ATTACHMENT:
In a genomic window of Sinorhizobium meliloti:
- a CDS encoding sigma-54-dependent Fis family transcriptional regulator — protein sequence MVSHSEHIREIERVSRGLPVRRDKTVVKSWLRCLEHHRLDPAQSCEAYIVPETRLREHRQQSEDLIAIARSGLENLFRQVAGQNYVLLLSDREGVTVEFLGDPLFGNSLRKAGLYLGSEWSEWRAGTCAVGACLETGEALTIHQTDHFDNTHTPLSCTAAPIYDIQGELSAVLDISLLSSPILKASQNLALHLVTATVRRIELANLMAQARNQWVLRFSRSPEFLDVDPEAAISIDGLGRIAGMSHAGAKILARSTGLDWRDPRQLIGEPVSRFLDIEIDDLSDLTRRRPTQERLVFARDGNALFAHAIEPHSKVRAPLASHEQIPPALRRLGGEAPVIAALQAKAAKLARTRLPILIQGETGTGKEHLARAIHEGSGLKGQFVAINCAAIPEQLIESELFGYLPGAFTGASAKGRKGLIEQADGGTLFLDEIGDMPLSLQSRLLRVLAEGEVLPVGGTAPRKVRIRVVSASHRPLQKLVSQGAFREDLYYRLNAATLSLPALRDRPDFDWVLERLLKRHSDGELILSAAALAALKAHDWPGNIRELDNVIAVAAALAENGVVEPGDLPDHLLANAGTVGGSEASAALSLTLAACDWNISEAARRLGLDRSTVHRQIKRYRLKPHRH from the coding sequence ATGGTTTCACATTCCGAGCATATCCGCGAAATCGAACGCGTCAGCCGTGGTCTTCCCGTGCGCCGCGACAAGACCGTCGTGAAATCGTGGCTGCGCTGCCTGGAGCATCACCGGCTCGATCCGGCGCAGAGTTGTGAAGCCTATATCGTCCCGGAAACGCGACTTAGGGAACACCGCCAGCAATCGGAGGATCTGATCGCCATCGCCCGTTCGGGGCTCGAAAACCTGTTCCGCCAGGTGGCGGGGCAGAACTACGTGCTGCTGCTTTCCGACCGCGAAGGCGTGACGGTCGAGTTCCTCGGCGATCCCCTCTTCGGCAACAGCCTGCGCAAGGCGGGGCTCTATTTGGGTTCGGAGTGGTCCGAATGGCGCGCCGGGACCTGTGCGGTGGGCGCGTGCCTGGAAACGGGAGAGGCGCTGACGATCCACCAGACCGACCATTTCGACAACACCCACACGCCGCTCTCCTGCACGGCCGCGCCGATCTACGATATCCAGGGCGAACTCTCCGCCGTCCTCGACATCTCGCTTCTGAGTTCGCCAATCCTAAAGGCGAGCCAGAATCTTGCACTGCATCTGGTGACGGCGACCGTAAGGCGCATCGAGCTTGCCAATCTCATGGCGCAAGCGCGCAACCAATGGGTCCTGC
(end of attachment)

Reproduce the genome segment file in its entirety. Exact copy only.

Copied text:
In a genomic window of Sinorhizobium meliloti:
- a CDS encoding sigma-54-dependent Fis family transcriptional regulator — protein sequence MVSHSEHIREIERVSRGLPVRRDKTVVKSWLRCLEHHRLDPAQSCEAYIVPETRLREHRQQSEDLIAIARSGLENLFRQVAGQNYVLLLSDREGVTVEFLGDPLFGNSLRKAGLYLGSEWSEWRAGTCAVGACLETGEALTIHQTDHFDNTHTPLSCTAAPIYDIQGELSAVLDISLLSSPILKASQNLALHLVTATVRRIELANLMAQARNQWVLRFSRSPEFLDVDPEAAISIDGLGRIAGMSHAGAKILARSTGLDWRDPRQLIGEPVSRFLDIEIDDLSDLTRRRPTQERLVFARDGNALFAHAIEPHSKVRAPLASHEQIPPALRRLGGEAPVIAALQAKAAKLARTRLPILIQGETGTGKEHLARAIHEGSGLKGQFVAINCAAIPEQLIESELFGYLPGAFTGASAKGRKGLIEQADGGTLFLDEIGDMPLSLQSRLLRVLAEGEVLPVGGTAPRKVRIRVVSASHRPLQKLVSQGAFREDLYYRLNAATLSLPALRDRPDFDWVLERLLKRHSDGELILSAAALAALKAHDWPGNIRELDNVIAVAAALAENGVVEPGDLPDHLLANAGTVGGSEASAALSLTLAACDWNISEAARRLGLDRSTVHRQIKRYRLKPHRH from the coding sequence ATGGTTTCACATTCCGAGCATATCCGCGAAATCGAACGCGTCAGCCGTGGTCTTCCCGTGCGCCGCGACAAGACCGTCGTGAAATCGTGGCTGCGCTGCCTGGAGCATCACCGGCTCGATCCGGCGCAGAGTTGTGAAGCCTATATCGTCCCGGAAACGCGACTTAGGGAACACCGCCAGCAATCGGAGGATCTGATCGCCATCGCCCGTTCGGGGCTCGAAAACCTGTTCCGCCAGGTGGCGGGGCAGAACTACGTGCTGCTGCTTTCCGACCGCGAAGGCGTGACGGTCGAGTTCCTCGGCGATCCCCTCTTCGGCAACAGCCTGCGCAAGGCGGGGCTCTATTTGGGTTCGGAGTGGTCCGAATGGCGCGCCGGGACCTGTGCGGTGGGCGCGTGCCTGGAAACGGGAGAGGCGCTGACGATCCACCAGACCGACCATTTCGACAACACCCACACGCCGCTCTCCTGCACGGCCGCGCCGATCTACGATATCCAGGGCGAACTCTCCGCCGTCCTCGACATCTCGCTTCTGAGTTCGCCAATCCTAAAGGCGAGCCAGAATCTTGCACTGCATCTGGTGACGGCGACCGTAAGGCGCATCGAGCTTGCCAATCTCATGGCGCAAGCGCGCAACCAATGGGTCCTGC